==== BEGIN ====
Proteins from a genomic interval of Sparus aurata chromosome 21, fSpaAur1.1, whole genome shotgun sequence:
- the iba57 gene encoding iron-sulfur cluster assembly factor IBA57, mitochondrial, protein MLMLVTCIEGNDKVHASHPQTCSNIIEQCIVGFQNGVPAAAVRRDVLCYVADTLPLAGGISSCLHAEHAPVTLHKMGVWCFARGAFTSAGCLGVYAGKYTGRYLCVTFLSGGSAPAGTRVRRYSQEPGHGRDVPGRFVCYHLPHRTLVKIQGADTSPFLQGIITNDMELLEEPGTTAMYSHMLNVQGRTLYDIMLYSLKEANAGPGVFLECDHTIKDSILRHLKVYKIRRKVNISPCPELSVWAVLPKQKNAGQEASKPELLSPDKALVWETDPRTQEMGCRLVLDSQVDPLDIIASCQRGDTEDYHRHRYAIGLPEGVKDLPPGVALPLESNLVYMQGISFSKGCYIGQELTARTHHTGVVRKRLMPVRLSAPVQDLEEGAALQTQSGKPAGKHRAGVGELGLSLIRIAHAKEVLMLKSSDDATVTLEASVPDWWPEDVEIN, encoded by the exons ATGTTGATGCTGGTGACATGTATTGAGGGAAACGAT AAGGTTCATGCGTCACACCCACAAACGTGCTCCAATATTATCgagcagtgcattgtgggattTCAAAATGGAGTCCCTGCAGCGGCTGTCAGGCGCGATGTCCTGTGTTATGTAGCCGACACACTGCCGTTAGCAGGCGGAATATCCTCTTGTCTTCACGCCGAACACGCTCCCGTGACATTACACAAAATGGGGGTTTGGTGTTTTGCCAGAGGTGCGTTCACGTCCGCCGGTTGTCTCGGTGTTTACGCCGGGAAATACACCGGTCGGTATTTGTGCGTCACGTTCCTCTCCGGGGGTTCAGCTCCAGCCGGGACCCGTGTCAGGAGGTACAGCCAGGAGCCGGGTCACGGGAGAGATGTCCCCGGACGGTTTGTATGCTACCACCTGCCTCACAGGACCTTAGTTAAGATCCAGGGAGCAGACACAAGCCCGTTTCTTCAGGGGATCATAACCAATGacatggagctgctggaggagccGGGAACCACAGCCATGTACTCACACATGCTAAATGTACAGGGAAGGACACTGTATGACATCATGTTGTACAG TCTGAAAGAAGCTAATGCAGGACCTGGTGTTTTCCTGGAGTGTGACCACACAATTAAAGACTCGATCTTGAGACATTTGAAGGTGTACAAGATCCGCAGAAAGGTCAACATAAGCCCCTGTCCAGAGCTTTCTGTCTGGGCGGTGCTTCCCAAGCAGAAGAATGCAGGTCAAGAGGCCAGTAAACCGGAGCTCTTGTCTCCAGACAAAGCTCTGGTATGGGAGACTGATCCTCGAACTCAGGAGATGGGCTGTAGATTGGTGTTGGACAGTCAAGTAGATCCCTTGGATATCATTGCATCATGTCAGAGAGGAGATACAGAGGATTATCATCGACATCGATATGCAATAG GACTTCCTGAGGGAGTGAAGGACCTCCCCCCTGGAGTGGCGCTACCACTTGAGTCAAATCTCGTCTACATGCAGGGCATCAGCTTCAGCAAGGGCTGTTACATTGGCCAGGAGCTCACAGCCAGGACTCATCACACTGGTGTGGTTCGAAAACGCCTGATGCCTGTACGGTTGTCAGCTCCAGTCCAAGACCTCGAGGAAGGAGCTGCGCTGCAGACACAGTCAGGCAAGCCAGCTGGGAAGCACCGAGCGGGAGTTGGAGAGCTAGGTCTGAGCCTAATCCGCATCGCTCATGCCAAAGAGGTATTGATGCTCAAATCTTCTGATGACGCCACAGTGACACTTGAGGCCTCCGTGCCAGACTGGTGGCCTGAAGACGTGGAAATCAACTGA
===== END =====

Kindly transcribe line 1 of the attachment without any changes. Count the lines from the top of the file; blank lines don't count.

Proteins from a genomic interval of Sparus aurata chromosome 21, fSpaAur1.1, whole genome shotgun sequence: